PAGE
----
Sarah: You know what you’re doing. So, that kind of leads us to number two. How do they work?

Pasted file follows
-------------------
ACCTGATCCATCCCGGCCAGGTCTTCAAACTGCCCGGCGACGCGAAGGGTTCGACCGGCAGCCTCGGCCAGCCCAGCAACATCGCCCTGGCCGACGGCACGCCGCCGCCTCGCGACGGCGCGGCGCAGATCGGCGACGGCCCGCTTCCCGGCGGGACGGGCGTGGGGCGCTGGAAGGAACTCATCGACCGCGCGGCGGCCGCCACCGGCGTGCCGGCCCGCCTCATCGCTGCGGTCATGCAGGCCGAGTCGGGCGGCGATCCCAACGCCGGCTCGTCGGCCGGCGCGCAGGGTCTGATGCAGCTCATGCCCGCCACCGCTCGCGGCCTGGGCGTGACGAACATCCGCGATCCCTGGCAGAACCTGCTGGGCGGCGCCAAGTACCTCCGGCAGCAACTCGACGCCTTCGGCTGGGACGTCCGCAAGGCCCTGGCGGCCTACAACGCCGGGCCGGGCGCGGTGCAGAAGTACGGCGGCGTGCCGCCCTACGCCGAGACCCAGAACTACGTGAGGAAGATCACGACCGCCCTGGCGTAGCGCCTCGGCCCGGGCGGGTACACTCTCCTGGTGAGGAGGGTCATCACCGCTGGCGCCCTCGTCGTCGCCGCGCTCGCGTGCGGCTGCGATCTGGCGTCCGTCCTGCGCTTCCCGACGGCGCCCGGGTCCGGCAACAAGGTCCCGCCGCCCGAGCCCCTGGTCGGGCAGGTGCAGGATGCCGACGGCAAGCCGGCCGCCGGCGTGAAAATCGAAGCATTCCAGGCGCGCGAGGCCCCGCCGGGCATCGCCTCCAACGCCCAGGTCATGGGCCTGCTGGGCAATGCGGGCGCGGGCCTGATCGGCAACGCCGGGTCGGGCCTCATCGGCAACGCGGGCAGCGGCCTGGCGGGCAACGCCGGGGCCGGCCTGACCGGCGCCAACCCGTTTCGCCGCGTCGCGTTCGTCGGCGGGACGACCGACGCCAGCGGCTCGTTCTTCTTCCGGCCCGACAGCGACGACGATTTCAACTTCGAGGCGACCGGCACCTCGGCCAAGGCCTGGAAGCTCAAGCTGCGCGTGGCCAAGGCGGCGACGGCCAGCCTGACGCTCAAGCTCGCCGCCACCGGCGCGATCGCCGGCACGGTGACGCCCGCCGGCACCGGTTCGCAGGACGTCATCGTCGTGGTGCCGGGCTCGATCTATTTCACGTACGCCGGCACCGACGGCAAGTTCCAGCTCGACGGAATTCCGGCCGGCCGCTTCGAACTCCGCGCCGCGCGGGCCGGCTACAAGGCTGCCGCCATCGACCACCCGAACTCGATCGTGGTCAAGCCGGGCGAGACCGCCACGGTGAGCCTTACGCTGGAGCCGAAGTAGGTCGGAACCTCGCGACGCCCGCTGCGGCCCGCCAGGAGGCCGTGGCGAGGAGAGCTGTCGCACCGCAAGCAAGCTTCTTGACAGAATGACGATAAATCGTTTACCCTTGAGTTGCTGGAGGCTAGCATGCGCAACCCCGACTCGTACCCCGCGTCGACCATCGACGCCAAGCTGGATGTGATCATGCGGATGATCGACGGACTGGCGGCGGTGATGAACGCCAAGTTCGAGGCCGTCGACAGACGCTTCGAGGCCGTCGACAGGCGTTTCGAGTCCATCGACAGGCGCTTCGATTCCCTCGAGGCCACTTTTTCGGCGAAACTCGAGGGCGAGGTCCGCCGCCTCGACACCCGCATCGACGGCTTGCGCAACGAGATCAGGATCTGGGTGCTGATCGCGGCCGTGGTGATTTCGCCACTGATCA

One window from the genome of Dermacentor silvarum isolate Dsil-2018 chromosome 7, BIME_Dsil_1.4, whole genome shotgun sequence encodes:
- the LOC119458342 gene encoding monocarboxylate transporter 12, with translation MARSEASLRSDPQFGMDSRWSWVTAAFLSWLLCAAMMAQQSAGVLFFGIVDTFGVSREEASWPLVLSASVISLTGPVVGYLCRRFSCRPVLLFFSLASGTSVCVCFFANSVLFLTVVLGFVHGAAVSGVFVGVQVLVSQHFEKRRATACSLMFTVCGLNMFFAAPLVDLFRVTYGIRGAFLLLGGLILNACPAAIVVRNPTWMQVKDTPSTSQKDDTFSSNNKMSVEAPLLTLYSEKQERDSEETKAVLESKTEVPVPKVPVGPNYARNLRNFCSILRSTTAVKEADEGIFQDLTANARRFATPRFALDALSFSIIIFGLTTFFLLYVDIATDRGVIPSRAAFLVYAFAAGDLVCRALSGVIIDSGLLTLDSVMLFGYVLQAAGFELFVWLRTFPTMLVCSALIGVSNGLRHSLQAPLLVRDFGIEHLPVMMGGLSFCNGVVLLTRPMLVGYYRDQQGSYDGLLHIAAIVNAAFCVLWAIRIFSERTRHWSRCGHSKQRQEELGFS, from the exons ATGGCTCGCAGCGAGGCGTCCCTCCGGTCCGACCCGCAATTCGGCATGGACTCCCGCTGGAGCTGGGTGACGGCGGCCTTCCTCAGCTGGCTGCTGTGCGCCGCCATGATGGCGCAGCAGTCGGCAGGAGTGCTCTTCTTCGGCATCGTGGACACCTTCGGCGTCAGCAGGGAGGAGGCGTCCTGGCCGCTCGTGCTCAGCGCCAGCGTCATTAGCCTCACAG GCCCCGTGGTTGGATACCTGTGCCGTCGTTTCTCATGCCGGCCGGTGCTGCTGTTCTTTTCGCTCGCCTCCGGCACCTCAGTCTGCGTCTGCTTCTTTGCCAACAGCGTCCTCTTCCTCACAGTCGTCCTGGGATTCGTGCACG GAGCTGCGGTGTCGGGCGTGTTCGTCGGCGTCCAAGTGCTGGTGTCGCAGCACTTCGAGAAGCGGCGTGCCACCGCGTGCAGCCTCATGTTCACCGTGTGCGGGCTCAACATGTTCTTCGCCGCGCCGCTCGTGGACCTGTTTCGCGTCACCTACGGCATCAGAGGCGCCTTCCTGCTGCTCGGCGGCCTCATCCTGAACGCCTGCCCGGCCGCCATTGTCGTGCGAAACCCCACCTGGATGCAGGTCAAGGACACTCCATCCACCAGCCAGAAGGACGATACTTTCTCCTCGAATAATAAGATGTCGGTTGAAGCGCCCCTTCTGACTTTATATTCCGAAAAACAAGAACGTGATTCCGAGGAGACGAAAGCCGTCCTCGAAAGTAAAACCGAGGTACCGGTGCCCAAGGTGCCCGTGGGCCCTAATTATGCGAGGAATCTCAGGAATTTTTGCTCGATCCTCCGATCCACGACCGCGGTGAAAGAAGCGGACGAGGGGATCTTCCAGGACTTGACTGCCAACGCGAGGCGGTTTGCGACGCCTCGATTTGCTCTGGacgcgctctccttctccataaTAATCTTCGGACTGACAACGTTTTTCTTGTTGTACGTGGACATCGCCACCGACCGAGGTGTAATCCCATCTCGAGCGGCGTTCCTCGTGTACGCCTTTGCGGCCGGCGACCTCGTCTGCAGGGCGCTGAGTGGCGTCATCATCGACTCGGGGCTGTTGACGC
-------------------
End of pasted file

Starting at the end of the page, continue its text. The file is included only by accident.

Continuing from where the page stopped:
Glyna: Yeah. All right. See if I can break this down, A, B, C. Yeah. That’s a good question. Well, it’s a little bit more tricky than Facebook ads because you have to really know what you’re doing. But basically, Google Ads is Google’s auction. That’s the way I like to say it. I showed you those five spots. All of the businesses that are out on Google and trying to do Google Ads, they’re all competing for that area. They are bidding. It’s kind of like a bidding war. They’re bidding to get one of those top spots because let’s face it if you’re not in those top spots, you really shouldn’t be doing it. We run into people all the time, which I just don’t understand, you think you’d go out and search and make sure that you’re showing up. But we run into people all the time that are paying for Google Ads, which is very expensive, and they’re not showing up in those top spots. Anyway, it’s an auction. Basically, you think about: What would people be searching for? What keywords, like for instance, plumber, obviously people would be searching for plumber. And we would use all different kinds of keywords that people might search for, “I need a plumber, plumber near me”, those kinds of things. And then when somebody clicks on the ad that you’ve created, you’re going to pay Google for that click, so that’s what the pay per click means. That’s what Google Pay Per Click, it’s called all kinds of things, Google AdWords, Google Ads, Google Pay Per Click, all the same thing. Basically, when someone clicks on your ad, you have to pay. But you’re paying for the ability to show up on the first page and in a prominent spot so people can pick your business.